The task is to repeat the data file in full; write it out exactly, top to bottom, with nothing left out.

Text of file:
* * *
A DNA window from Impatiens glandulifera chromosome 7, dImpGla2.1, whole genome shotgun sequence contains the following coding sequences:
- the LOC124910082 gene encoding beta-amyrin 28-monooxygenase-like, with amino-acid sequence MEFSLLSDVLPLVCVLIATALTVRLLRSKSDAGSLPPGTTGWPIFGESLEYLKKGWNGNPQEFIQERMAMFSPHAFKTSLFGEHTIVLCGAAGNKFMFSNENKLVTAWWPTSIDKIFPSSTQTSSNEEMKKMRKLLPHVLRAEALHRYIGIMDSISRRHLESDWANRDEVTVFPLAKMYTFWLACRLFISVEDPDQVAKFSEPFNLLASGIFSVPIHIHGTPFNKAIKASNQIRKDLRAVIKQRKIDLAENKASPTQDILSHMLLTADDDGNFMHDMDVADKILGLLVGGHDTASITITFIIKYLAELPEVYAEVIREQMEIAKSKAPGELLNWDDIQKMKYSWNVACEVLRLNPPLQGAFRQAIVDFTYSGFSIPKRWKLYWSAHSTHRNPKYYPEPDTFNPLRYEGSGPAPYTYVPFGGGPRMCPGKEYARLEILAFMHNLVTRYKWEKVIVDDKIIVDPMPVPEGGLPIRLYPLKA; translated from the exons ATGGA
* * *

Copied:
A DNA window from Impatiens glandulifera chromosome 7, dImpGla2.1, whole genome shotgun sequence contains the following coding sequences:
- the LOC124910082 gene encoding beta-amyrin 28-monooxygenase-like, with amino-acid sequence MEFSLLSDVLPLVCVLIATALTVRLLRSKSDAGSLPPGTTGWPIFGESLEYLKKGWNGNPQEFIQERMAMFSPHAFKTSLFGEHTIVLCGAAGNKFMFSNENKLVTAWWPTSIDKIFPSSTQTSSNEEMKKMRKLLPHVLRAEALHRYIGIMDSISRRHLESDWANRDEVTVFPLAKMYTFWLACRLFISVEDPDQVAKFSEPFNLLASGIFSVPIHIHGTPFNKAIKASNQIRKDLRAVIKQRKIDLAENKASPTQDILSHMLLTADDDGNFMHDMDVADKILGLLVGGHDTASITITFIIKYLAELPEVYAEVIREQMEIAKSKAPGELLNWDDIQKMKYSWNVACEVLRLNPPLQGAFRQAIVDFTYSGFSIPKRWKLYWSAHSTHRNPKYYPEPDTFNPLRYEGSGPAPYTYVPFGGGPRMCPGKEYARLEILAFMHNLVTRYKWEKVIVDDKIIVDPMPVPEGGLPIRLYPLKA; translated from the exons ATGGA